The Senate race in Mississippi where black voters crossed over to cast ballots in a Republican runoff election has added fuel to a growing discussion nationally about how primary elections are conducted — namely, who’s allowed to vote, who isn’t and who controls the process.
Not surprisingly, Mississippi results renewed talk in Alabama among partisan power brokers to change our open primary system to a closed one. GOP chair Bill Armistead has pledged to introduce legislation in 2015 to do just that.
Closing the primaries and enacting partisan registration would force residents to re-register and choose a party affiliation or lose the right to vote in primaries. This in a year where many states are showing a record low voter turnout in partisan primaries.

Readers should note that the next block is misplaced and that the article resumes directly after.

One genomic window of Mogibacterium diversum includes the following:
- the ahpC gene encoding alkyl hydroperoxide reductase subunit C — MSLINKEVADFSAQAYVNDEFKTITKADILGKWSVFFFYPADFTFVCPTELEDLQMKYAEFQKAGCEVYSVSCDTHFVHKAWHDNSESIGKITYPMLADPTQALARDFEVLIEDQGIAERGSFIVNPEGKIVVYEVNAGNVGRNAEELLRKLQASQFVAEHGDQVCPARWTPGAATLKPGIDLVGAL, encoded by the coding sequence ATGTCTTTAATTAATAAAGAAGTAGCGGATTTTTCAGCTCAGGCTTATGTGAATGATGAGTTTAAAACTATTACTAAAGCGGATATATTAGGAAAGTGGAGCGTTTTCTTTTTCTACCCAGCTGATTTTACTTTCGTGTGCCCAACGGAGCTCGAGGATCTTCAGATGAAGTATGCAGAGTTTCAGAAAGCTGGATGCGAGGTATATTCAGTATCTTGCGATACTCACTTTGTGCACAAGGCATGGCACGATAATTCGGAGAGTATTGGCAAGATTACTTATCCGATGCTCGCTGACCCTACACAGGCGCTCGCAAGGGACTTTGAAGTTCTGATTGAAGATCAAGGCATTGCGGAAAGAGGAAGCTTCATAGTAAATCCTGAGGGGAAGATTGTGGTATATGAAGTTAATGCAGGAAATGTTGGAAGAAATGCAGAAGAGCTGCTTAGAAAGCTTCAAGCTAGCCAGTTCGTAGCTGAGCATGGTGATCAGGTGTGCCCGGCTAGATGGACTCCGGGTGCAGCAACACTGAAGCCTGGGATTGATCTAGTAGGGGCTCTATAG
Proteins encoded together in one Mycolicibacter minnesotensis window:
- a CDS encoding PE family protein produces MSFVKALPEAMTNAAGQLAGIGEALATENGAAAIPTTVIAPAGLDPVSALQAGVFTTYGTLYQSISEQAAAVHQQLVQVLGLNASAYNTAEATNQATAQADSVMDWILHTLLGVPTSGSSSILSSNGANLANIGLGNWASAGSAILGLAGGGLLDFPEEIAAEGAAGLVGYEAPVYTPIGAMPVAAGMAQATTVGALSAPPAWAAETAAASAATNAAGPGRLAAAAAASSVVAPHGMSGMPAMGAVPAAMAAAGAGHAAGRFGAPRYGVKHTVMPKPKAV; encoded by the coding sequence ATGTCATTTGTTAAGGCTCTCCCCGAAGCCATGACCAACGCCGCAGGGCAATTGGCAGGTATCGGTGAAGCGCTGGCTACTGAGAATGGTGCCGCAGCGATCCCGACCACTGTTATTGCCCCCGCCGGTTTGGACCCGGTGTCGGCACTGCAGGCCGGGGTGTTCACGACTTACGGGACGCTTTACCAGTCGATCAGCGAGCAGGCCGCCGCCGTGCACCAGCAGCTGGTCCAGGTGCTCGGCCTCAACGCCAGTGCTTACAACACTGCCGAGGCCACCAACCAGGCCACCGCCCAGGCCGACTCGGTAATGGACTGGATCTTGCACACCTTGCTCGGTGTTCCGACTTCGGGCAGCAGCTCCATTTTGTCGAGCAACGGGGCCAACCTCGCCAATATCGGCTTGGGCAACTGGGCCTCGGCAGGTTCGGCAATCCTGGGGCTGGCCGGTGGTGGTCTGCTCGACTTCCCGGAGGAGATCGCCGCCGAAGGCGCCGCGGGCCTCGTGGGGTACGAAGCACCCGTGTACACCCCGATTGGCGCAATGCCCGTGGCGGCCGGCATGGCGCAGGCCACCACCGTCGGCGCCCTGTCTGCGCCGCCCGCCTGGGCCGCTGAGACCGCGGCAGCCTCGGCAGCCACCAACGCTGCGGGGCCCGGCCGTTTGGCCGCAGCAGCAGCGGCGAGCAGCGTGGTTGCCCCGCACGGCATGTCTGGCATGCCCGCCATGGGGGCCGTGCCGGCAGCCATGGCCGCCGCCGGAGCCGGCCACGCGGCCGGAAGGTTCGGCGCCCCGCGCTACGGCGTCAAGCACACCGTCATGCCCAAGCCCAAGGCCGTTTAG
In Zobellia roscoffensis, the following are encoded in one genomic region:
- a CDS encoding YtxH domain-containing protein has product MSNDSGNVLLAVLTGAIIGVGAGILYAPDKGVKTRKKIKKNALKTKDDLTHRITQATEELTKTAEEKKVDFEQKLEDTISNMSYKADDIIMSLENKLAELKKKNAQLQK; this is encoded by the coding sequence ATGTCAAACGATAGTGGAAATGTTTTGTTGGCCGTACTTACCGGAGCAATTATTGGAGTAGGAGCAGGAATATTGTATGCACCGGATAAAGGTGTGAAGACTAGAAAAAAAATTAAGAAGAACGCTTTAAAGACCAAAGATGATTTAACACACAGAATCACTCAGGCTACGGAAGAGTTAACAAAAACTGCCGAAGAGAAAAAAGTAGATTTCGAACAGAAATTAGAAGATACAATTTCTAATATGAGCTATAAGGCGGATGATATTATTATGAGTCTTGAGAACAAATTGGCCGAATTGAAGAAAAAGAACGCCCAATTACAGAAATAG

The latest Gallup poll reports 42 percent of Americans consider themselves independent and in 10 states already, independents outnumber Democrats and Republicans. In this environment, independent voter groups are gaining momentum in efforts to open up primaries and enact nonpartisan elections.
Independent Alabama has supported efforts that strengthen the influence of voters in shaping our election process. We will pursue members of both houses who would put democracy before party interests, and work to defeat any bill in the next session that sets the clock back. Closed primaries would do just that.